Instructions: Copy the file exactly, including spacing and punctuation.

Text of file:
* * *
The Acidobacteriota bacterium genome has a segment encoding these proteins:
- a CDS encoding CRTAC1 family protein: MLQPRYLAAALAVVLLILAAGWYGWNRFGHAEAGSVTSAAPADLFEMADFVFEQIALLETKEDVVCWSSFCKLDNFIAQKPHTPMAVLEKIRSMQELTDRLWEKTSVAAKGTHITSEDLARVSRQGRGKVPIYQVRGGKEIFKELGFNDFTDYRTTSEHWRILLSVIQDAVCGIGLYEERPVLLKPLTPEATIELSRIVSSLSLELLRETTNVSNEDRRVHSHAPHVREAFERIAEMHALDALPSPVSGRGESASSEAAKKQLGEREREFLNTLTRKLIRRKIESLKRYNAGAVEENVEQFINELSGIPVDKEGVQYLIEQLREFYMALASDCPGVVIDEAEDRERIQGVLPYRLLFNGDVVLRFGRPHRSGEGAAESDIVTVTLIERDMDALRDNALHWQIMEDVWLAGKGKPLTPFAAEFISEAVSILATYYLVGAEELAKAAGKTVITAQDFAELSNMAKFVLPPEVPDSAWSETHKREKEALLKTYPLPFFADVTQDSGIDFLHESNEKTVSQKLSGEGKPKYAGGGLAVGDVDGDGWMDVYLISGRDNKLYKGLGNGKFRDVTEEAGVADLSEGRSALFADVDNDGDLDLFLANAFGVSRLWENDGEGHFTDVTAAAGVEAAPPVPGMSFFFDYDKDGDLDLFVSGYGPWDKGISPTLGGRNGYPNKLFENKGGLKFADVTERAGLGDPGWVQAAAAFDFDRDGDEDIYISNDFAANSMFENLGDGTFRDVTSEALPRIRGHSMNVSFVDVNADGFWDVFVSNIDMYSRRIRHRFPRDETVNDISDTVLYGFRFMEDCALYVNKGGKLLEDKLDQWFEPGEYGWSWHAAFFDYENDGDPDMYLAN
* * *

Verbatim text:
The Acidobacteriota bacterium genome has a segment encoding these proteins:
- a CDS encoding CRTAC1 family protein: MLQPRYLAAALAVVLLILAAGWYGWNRFGHAEAGSVTSAAPADLFEMADFVFEQIALLETKEDVVCWSSFCKLDNFIAQKPHTPMAVLEKIRSMQELTDRLWEKTSVAAKGTHITSEDLARVSRQGRGKVPIYQVRGGKEIFKELGFNDFTDYRTTSEHWRILLSVIQDAVCGIGLYEERPVLLKPLTPEATIELSRIVSSLSLELLRETTNVSNEDRRVHSHAPHVREAFERIAEMHALDALPSPVSGRGESASSEAAKKQLGEREREFLNTLTRKLIRRKIESLKRYNAGAVEENVEQFINELSGIPVDKEGVQYLIEQLREFYMALASDCPGVVIDEAEDRERIQGVLPYRLLFNGDVVLRFGRPHRSGEGAAESDIVTVTLIERDMDALRDNALHWQIMEDVWLAGKGKPLTPFAAEFISEAVSILATYYLVGAEELAKAAGKTVITAQDFAELSNMAKFVLPPEVPDSAWSETHKREKEALLKTYPLPFFADVTQDSGIDFLHESNEKTVSQKLSGEGKPKYAGGGLAVGDVDGDGWMDVYLISGRDNKLYKGLGNGKFRDVTEEAGVADLSEGRSALFADVDNDGDLDLFLANAFGVSRLWENDGEGHFTDVTAAAGVEAAPPVPGMSFFFDYDKDGDLDLFVSGYGPWDKGISPTLGGRNGYPNKLFENKGGLKFADVTERAGLGDPGWVQAAAAFDFDRDGDEDIYISNDFAANSMFENLGDGTFRDVTSEALPRIRGHSMNVSFVDVNADGFWDVFVSNIDMYSRRIRHRFPRDETVNDISDTVLYGFRFMEDCALYVNKGGKLLEDKLDQWFEPGEYGWSWHAAFFDYENDGDPDMYLAN